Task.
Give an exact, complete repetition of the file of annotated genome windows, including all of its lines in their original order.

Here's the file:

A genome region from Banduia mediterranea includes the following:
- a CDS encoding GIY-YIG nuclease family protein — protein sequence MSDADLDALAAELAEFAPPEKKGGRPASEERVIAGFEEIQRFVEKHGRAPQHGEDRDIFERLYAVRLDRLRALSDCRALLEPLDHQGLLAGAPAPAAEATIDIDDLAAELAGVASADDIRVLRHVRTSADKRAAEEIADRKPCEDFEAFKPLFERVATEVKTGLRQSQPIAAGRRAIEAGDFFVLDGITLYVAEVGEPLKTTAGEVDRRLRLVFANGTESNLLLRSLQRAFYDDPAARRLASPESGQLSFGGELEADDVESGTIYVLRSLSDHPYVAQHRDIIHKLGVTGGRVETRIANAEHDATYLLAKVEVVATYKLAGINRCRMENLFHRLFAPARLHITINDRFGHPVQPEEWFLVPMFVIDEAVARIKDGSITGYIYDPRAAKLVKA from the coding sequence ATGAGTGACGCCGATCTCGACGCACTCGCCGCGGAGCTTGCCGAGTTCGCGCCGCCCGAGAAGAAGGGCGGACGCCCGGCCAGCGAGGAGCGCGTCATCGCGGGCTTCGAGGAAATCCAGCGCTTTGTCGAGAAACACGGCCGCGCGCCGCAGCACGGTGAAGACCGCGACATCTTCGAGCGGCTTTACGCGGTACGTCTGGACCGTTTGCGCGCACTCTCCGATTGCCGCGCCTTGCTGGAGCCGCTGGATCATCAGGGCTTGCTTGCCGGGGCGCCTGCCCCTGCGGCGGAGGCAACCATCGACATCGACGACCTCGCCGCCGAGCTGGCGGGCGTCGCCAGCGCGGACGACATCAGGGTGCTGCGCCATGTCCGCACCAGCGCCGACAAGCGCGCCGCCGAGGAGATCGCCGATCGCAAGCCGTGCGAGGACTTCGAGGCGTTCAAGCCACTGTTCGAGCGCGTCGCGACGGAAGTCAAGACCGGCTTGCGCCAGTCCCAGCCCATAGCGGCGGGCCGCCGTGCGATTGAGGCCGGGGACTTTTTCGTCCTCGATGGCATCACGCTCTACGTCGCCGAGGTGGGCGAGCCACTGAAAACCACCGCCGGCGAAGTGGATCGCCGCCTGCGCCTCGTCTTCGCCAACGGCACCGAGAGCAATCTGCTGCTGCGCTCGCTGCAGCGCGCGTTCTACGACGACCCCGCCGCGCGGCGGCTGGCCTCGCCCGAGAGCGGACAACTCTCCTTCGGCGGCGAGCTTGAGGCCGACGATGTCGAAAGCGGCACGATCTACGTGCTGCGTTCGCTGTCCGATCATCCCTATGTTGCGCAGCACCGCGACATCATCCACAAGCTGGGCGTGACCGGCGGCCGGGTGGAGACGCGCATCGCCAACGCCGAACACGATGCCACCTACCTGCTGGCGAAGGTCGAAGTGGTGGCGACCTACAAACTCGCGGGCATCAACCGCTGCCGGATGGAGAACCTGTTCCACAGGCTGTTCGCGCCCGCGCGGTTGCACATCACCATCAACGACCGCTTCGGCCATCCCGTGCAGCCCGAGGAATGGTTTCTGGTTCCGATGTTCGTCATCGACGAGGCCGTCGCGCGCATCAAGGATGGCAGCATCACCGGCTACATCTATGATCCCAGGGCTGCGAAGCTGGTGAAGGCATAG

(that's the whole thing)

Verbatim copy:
A genome region from Banduia mediterranea includes the following:
- a CDS encoding GIY-YIG nuclease family protein — protein sequence MSDADLDALAAELAEFAPPEKKGGRPASEERVIAGFEEIQRFVEKHGRAPQHGEDRDIFERLYAVRLDRLRALSDCRALLEPLDHQGLLAGAPAPAAEATIDIDDLAAELAGVASADDIRVLRHVRTSADKRAAEEIADRKPCEDFEAFKPLFERVATEVKTGLRQSQPIAAGRRAIEAGDFFVLDGITLYVAEVGEPLKTTAGEVDRRLRLVFANGTESNLLLRSLQRAFYDDPAARRLASPESGQLSFGGELEADDVESGTIYVLRSLSDHPYVAQHRDIIHKLGVTGGRVETRIANAEHDATYLLAKVEVVATYKLAGINRCRMENLFHRLFAPARLHITINDRFGHPVQPEEWFLVPMFVIDEAVARIKDGSITGYIYDPRAAKLVKA from the coding sequence ATGAGTGACGCCGATCTCGACGCACTCGCCGCGGAGCTTGCCGAGTTCGCGCCGCCCGAGAAGAAGGGCGGACGCCCGGCCAGCGAGGAGCGCGTCATCGCGGGCTTCGAGGAAATCCAGCGCTTTGTCGAGAAACACGGCCGCGCGCCGCAGCACGGTGAAGACCGCGACATCTTCGAGCGGCTTTACGCGGTACGTCTGGACCGTTTGCGCGCACTCTCCGATTGCCGCGCCTTGCTGGAGCCGCTGGATCATCAGGGCTTGCTTGCCGGGGCGCCTGCCCCTGCGGCGGAGGCAACCATCGACATCGACGACCTCGCCGCCGAGCTGGCGGGCGTCGCCAGCGCGGACGACATCAGGGTGCTGCGCCATGTCCGCACCAGCGCCGACAAGCGCGCCGCCGAGGAGATCGCCGATCGCAAGCCGTGCGAGGACTTCGAGGCGTTCAAGCCACTGTTCGAGCGCGTCGCGACGGAAGTCAAGACCGGCTTGCGCCAGTCCCAGCCCATAGCGGCGGGCCGCCGTGCGATTGAGGCCGGGGACTTTTTCGTCCTCGATGGCATCACGCTCTACGTCGCCGAGGTGGGCGAGCCACTGAAAACCACCGCCGGCGAAGTGGATCGCCGCCTGCGCCTCGTCTTCGCCAACGGCACCGAGAGCAATCTGCTGCTGCGCTCGCTGCAGCGCGCGTTCTACGACGACCCCGCCGCGCGGCGGCTGGCCTCGCCCGAGAGCGGACAACTCTCCTTCGGCGGCGAGCTTGAGGCCGACGATGTCGAAAGCGGCACGATCTACGTGCTGCGTTCGCTGTCCGATCATCCCTATGTTGCGCAGCACCGCGACATCATCCACAAGCTGGGCGTGACCGGCGGCCGGGTGGAGACGCGCATCGCCAACGCCGAACACGATGCCACCTACCTGCTGGCGAAGGTCGAAGTGGTGGCGACCTACAAACTCGCGGGCATCAACCGCTGCCGGATGGAGAACCTGTTCCACAGGCTGTTCGCGCCCGCGCGGTTGCACATCACCATCAACGACCGCTTCGGCCATCCCGTGCAGCCCGAGGAATGGTTTCTGGTTCCGATGTTCGTCATCGACGAGGCCGTCGCGCGCATCAAGGATGGCAGCATCACCGGCTACATCTATGATCCCAGGGCTGCGAAGCTGGTGAAGGCATAG